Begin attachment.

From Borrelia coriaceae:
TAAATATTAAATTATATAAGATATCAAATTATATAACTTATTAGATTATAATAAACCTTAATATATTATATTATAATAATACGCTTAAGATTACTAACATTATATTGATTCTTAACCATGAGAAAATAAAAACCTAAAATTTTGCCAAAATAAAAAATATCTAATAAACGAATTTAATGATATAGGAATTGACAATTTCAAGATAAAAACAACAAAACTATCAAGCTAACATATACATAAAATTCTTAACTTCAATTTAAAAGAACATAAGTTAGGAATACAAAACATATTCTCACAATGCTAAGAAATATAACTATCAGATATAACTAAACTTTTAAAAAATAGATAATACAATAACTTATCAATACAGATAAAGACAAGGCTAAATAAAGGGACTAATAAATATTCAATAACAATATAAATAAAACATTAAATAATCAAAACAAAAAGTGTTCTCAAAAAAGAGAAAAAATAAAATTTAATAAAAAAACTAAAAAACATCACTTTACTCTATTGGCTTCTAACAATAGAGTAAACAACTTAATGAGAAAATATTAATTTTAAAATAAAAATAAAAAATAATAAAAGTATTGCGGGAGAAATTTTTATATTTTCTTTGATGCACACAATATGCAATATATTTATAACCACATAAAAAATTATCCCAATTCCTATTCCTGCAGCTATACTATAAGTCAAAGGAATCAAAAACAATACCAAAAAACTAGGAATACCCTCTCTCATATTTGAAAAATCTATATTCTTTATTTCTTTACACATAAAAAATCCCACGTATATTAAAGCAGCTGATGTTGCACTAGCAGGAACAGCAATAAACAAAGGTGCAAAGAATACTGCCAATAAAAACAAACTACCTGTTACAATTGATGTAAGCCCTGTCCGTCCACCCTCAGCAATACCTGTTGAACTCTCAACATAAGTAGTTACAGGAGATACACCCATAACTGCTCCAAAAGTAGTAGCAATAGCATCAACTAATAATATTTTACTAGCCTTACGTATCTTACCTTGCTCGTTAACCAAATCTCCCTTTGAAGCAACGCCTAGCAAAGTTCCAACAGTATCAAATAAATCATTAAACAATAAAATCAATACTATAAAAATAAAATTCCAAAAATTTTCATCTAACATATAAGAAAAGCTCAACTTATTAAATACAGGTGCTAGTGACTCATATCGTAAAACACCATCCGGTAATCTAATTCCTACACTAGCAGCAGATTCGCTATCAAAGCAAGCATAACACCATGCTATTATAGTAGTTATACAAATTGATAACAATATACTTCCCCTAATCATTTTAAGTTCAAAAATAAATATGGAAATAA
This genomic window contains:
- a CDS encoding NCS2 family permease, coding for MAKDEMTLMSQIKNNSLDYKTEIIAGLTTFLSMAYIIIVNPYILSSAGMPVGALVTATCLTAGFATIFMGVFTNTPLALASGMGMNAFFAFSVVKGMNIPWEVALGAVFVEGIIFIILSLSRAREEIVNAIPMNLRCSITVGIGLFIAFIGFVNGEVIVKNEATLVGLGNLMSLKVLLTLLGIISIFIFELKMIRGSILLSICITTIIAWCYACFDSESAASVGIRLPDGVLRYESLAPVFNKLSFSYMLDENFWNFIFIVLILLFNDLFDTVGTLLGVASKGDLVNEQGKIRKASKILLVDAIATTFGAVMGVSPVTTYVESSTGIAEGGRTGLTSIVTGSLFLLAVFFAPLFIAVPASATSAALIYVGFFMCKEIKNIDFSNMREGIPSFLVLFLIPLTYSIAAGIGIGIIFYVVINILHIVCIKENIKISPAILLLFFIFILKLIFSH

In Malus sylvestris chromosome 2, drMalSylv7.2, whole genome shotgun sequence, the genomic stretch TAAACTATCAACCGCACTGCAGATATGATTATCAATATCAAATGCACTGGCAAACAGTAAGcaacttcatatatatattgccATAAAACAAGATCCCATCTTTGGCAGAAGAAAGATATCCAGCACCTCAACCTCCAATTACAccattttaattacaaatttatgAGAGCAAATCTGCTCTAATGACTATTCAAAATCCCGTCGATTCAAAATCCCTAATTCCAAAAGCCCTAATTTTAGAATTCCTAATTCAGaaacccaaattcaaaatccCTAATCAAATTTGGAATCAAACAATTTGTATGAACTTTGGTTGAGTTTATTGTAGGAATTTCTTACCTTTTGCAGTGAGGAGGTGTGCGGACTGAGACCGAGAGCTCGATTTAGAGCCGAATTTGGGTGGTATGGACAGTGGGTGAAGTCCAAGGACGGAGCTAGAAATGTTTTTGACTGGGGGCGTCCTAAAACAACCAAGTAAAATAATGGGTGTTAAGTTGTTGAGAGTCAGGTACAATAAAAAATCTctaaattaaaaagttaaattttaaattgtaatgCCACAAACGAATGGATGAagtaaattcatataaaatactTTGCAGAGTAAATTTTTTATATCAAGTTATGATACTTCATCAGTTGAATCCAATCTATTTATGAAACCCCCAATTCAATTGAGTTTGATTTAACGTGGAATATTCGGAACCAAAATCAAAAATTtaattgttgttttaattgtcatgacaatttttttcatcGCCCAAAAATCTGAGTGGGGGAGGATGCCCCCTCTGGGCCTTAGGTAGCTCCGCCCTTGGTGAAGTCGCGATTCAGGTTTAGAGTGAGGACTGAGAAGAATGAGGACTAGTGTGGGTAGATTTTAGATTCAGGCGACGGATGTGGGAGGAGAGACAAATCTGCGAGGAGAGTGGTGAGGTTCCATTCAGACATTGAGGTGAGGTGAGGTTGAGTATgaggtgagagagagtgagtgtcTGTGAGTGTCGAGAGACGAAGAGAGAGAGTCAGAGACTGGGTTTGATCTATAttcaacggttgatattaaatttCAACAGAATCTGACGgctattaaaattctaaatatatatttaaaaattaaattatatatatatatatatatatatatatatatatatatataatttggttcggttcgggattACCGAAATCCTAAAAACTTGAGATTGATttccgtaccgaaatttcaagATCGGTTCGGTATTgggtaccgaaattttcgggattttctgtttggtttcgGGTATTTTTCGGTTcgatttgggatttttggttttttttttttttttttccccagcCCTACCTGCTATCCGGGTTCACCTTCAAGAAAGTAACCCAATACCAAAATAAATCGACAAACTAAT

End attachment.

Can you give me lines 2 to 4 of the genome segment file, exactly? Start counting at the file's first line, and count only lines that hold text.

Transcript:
TAAATATTAAATTATATAAGATATCAAATTATATAACTTATTAGATTATAATAAACCTTAATATATTATATTATAATAATACGCTTAAGATTACTAACATTATATTGATTCTTAACCATGAGAAAATAAAAACCTAAAATTTTGCCAAAATAAAAAATATCTAATAAACGAATTTAATGATATAGGAATTGACAATTTCAAGATAAAAACAACAAAACTATCAAGCTAACATATACATAAAATTCTTAACTTCAATTTAAAAGAACATAAGTTAGGAATACAAAACATATTCTCACAATGCTAAGAAATATAACTATCAGATATAACTAAACTTTTAAAAAATAGATAATACAATAACTTATCAATACAGATAAAGACAAGGCTAAATAAAGGGACTAATAAATATTCAATAACAATATAAATAAAACATTAAATAATCAAAACAAAAAGTGTTCTCAAAAAAGAGAAAAAATAAAATTTAATAAAAAAACTAAAAAACATCACTTTACTCTATTGGCTTCTAACAATAGAGTAAACAACTTAATGAGAAAATATTAATTTTAAAATAAAAATAAAAAATAATAAAAGTATTGCGGGAGAAATTTTTATATTTTCTTTGATGCACACAATATGCAATATATTTATAACCACATAAAAAATTATCCCAATTCCTATTCCTGCAGCTATACTATAAGTCAAAGGAATCAAAAACAATACCAAAAAACTAGGAATACCCTCTCTCATATTTGAAAAATCTATATTCTTTATTTCTTTACACATAAAAAATCCCACGTATATTAAAGCAGCTGATGTTGCACTAGCAGGAACAGCAATAAACAAAGGTGCAAAGAATACTGCCAATAAAAACAAACTACCTGTTACAATTGATGTAAGCCCTGTCCGTCCACCCTCAGCAATACCTGTTGAACTCTCAACATAAGTAGTTACAGGAGATACACCCATAACTGCTCCAAAAGTAGTAGCAATAGCATCAACTAATAATATTTTACTAGCCTTACGTATCTTACCTTGCTCGTTAACCAAATCTCCCTTTGAAGCAACGCCTAGCAAAGTTCCAACAGTATCAAATAAATCATTAAACAATAAAATCAATACTATAAAAATAAAATTCCAAAAATTTTCATCTAACATATAAGAAAAGCTCAACTTATTAAATACAGGTGCTAGTGACTCATATCGTAAAACACCATCCGGTAATCTAATTCCTACACTAGCAGCAGATTCGCTATCAAAGCAAGCATAACACCATGCTATTATAGTAGTTATACAAATTGATAACAATATACTTCCCCTAATCATTTTAAGTTCAAAAATAAATATGGAAATAA
This genomic window contains:
- a CDS encoding NCS2 family permease, coding for MAKDEMTLMSQIKNNSLDYKTEIIAGLTTFLSMAYIIIVNPYILSSAGMPVGALVTATCLTAGFATIFMGVFTNTPLALASGMGMNAFFAFSVVKGMNIPWEVALGAVFVEGIIFIILSLSRAREEIVNAIPMNLRCSITVGIGLFIAFIGFVNGEVIVKNEATLVGLGNLMSLKVLLTLLGIISIFIFELKMIRGSILLSICITTIIAWCYACFDSESAASVGIRLPDGVLRYESLAPVFNKLSFSYMLDENFWNFIFIVLILLFNDLFDTVGTLLGVASKGDLVNEQGKIRKASKILLVDAIATTFGAVMGVSPVTTYVESSTGIAEGGRTGLTSIVTGSLFLLAVFFAPLFIAVPASATSAALIYVGFFMCKEIKNIDFSNMREGIPSFLVLFLIPLTYSIAAGIGIGIIFYVVINILHIVCIKENIKISPAILLLFFIFILKLIFSH